Jason Test: Sure. Yeah. We have across our Honey, PayPal and Venmo platforms, we have some fantastic ways for our retailer and brand partners to engage our audiences. And you may not be aware that our audience has grown rapidly. If you look at the PayPal user base, the Venmo user base, the Honey user base, we have almost 400 million active users now across these platforms, and that's growing rapidly. We added 70 million last year alone and we're on track to add another 40 to 50 million this year. And so what we've been developing in our innovation is ways for our retailer partners to engage our audiences to drive our users to their experiences. So it's really all about driving new customers for our retailer partners. It's about driving conversion. So we have solutions for driving conversion, and it's also about driving loyalty and repeat usage. And I'll just give you some examples. So on the PayPal platform, for example, that app, the PayPal app, is being transformed as we speak. We're going to be rolling out a lot of new features, a lot of new functionality that it's going to drive daily engagement in those apps. And for those of you who have the PayPal app, you know that we added cryptocurrency. So you can buy, sell and hold cryptocurrencies in your PayPal app and your Venmo app, and you can actually use it as a funding instrument now. When you go and check out at a retailer, you can actually pay with crypto. So that's an example of one of the features. We're adding some budgeting tools, things to manage your daily financial life. But more importantly, we're adding a shopping hub, and this is a place where our users can go to discover brands, to discover deals and discounts and cashback rewards, and to use very helpful shopping tools and tips. So that's something that's going on with PayPal. We have some other solutions that are really all about cart abandonment and bringing shoppers back, anonymous shoppers that you may not know as a retailer, bringing them back to convert and make that purchase. And of course, I mentioned our buy now, pay later solution, which has proven really to drive new customers, as well as conversion. On the Venmo side, we talked about the social feed and the aspect of getting your brand exposed and amplified in that Venmo's social feed. We also have cashback rewards within Venmo as well that a lot of our brand partners engage in. And then on the Honey side, it's really a full suite of tools, really full funnel if you think about the purchase funnel. We've got native shopping experiences with the Honey app and the website joinHoney. com, where a lot of consumers go to discover brands, to discover deals, to discover rewards and start their shopping journey there. So that's a great way for our partners to get new traffic and new customers. And then we also have tools that are utilized by consumers to help aid them in their shopping journey. I've had a lot of consumers talk about Honey. Once you've signed up for Honey and you've installed the browser extension, it's like a virtual shopping assistant that goes with you everywhere as you shop, and showing up and giving you tips and pointers, helping point out where there's savings opportunities. So all of those tools really are meant to drive new customers to our merchant partners, in addition to the consumer value, but on the retailer merchant side, it's about driving new customers, it's about driving conversion and it's about driving loyalty.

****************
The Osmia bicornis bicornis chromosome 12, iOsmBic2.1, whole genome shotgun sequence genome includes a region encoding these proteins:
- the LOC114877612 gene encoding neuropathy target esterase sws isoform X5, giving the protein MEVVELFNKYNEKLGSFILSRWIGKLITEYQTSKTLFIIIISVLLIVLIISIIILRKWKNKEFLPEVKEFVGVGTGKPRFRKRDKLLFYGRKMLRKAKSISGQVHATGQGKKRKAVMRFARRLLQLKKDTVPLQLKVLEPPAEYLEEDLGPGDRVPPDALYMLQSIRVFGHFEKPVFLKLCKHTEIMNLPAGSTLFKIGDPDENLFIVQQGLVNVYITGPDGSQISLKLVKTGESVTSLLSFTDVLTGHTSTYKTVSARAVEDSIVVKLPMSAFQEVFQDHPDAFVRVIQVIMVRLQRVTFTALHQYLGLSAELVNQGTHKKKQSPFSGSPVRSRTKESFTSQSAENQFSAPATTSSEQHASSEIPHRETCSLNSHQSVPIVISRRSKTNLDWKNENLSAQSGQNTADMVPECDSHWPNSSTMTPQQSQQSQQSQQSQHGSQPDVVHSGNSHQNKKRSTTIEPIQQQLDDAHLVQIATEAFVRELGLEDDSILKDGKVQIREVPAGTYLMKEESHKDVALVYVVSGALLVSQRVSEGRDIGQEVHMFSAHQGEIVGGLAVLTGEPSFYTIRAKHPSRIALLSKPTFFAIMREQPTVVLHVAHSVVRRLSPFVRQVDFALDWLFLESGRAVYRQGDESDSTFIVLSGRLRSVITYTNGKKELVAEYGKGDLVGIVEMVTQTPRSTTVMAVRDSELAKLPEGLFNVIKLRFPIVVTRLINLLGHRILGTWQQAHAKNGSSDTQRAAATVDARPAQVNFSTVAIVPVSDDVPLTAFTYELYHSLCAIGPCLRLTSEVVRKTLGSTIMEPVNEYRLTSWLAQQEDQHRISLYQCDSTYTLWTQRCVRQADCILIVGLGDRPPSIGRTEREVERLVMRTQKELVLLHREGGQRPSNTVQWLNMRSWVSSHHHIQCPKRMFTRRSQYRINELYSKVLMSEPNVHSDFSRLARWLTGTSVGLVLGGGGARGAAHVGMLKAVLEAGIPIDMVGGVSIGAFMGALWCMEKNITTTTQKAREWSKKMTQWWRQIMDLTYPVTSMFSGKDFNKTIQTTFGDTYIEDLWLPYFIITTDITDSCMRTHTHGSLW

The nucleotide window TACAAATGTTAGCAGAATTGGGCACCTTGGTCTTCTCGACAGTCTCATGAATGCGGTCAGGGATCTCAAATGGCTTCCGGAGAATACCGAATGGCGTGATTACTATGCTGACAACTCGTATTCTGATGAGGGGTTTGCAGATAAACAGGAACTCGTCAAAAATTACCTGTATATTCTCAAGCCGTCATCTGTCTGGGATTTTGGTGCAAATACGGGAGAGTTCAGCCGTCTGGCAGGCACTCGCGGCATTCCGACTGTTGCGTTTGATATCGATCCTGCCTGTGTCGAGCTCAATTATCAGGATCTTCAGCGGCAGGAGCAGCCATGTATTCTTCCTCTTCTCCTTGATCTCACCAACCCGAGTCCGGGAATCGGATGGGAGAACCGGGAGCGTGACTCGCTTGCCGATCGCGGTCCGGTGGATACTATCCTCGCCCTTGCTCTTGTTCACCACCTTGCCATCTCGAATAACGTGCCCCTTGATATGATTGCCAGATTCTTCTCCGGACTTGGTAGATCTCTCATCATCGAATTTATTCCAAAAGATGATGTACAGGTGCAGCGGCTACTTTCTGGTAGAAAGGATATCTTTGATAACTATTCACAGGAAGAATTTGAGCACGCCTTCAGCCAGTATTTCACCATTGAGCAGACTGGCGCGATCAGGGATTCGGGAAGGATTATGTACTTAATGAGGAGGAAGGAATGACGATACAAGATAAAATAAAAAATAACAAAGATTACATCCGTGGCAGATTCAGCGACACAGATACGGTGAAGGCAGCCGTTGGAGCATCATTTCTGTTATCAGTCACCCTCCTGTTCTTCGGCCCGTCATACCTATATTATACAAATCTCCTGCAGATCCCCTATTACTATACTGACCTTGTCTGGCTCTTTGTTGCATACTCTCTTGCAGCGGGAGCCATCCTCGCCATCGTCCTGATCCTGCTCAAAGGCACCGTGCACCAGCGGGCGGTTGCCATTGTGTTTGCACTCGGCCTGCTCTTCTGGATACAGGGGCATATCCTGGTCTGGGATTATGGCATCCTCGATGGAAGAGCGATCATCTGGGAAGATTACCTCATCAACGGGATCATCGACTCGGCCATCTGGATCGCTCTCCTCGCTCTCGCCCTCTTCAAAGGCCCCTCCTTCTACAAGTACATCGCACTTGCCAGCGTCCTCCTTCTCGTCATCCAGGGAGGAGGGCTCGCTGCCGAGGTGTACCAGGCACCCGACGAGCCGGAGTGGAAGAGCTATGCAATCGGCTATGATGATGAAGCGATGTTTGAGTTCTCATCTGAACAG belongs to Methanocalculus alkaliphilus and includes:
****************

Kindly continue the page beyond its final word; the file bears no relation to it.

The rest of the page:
Matt Steinmetz: We do have a couple of great questions for our audience I want to make sure we save time to get to. Keep them coming, folks. But before we get to them and your takeaways, I'll sneak a couple of additional questions in here with you, Jason. So again, you guys have incredible perspective. I'm curious, what has surprised you most about how shoppers have behaved over the past 15, 16 months, and what could we take away from that as we look forward?